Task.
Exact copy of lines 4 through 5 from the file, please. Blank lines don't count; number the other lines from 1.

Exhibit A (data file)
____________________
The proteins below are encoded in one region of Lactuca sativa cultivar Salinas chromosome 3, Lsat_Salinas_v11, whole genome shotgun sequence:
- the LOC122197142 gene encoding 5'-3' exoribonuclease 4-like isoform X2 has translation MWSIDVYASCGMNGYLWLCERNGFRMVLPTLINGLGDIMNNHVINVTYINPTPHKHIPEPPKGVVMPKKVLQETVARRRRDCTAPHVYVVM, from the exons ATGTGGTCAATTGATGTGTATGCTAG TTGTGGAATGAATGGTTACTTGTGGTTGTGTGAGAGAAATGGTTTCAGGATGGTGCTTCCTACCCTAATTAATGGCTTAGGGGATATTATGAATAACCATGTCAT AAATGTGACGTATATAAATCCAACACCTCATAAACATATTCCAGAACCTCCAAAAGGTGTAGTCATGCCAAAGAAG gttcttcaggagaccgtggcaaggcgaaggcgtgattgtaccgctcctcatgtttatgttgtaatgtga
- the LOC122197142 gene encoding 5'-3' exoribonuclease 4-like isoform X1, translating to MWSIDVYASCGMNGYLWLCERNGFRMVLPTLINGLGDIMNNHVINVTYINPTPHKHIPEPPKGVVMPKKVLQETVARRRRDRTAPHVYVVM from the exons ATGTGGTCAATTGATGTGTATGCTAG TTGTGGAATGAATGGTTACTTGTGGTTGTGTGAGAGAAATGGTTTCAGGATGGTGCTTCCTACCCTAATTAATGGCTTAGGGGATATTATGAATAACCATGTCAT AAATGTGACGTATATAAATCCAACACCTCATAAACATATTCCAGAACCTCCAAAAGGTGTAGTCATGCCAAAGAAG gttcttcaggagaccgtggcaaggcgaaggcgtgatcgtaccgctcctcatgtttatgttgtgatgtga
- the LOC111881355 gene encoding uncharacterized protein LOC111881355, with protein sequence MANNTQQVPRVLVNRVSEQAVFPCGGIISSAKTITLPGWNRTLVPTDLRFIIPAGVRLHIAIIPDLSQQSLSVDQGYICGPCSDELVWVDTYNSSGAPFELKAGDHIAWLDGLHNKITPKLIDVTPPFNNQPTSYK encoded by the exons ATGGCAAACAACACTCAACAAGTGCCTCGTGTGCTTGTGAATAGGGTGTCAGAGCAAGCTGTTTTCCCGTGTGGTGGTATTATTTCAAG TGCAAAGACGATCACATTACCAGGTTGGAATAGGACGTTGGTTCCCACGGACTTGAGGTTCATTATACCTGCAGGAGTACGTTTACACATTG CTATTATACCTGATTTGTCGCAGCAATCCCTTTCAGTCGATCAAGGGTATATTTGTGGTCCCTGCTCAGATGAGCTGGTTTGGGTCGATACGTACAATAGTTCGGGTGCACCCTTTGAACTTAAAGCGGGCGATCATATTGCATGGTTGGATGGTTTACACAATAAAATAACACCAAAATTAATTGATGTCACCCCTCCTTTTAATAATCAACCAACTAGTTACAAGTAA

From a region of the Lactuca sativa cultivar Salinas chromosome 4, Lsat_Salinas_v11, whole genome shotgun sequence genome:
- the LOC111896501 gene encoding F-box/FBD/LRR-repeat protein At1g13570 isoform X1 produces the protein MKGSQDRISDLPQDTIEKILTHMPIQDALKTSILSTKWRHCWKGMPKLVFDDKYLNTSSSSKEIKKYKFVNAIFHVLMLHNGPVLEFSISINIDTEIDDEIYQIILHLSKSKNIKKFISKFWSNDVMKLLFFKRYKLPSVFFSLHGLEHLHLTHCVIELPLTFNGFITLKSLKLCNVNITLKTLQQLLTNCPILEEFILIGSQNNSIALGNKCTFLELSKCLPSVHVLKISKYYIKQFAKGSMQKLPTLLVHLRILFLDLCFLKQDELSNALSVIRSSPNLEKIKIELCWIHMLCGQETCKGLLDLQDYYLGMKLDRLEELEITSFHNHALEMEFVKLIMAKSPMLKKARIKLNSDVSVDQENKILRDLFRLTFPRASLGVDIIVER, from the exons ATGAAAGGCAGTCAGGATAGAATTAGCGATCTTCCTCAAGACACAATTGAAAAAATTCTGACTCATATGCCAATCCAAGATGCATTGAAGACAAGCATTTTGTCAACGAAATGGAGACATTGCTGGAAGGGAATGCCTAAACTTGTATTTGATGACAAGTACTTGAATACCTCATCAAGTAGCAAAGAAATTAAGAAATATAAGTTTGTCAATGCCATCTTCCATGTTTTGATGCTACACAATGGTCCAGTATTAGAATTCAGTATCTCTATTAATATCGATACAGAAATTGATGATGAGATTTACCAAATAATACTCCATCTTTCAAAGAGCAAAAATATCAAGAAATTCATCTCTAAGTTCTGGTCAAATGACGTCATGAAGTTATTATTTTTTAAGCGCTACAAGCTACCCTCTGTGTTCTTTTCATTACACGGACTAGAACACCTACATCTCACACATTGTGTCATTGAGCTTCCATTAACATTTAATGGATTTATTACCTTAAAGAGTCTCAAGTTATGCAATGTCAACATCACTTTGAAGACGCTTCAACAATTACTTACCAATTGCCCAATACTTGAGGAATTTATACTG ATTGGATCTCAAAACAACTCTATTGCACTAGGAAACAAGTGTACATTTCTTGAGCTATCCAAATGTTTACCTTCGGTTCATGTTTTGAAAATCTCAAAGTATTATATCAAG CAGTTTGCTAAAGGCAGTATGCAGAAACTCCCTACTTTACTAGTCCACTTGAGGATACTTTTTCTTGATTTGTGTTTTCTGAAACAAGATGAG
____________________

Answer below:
- the LOC111881355 gene encoding uncharacterized protein LOC111881355, with protein sequence MANNTQQVPRVLVNRVSEQAVFPCGGIISSAKTITLPGWNRTLVPTDLRFIIPAGVRLHIAIIPDLSQQSLSVDQGYICGPCSDELVWVDTYNSSGAPFELKAGDHIAWLDGLHNKITPKLIDVTPPFNNQPTSYK encoded by the exons ATGGCAAACAACACTCAACAAGTGCCTCGTGTGCTTGTGAATAGGGTGTCAGAGCAAGCTGTTTTCCCGTGTGGTGGTATTATTTCAAG TGCAAAGACGATCACATTACCAGGTTGGAATAGGACGTTGGTTCCCACGGACTTGAGGTTCATTATACCTGCAGGAGTACGTTTACACATTG CTATTATACCTGATTTGTCGCAGCAATCCCTTTCAGTCGATCAAGGGTATATTTGTGGTCCCTGCTCAGATGAGCTGGTTTGGGTCGATACGTACAATAGTTCGGGTGCACCCTTTGAACTTAAAGCGGGCGATCATATTGCATGGTTGGATGGTTTACACAATAAAATAACACCAAAATTAATTGATGTCACCCCTCCTTTTAATAATCAACCAACTAGTTACAAGTAA

From a region of the Lactuca sativa cultivar Salinas chromosome 4, Lsat_Salinas_v11, whole genome shotgun sequence genome: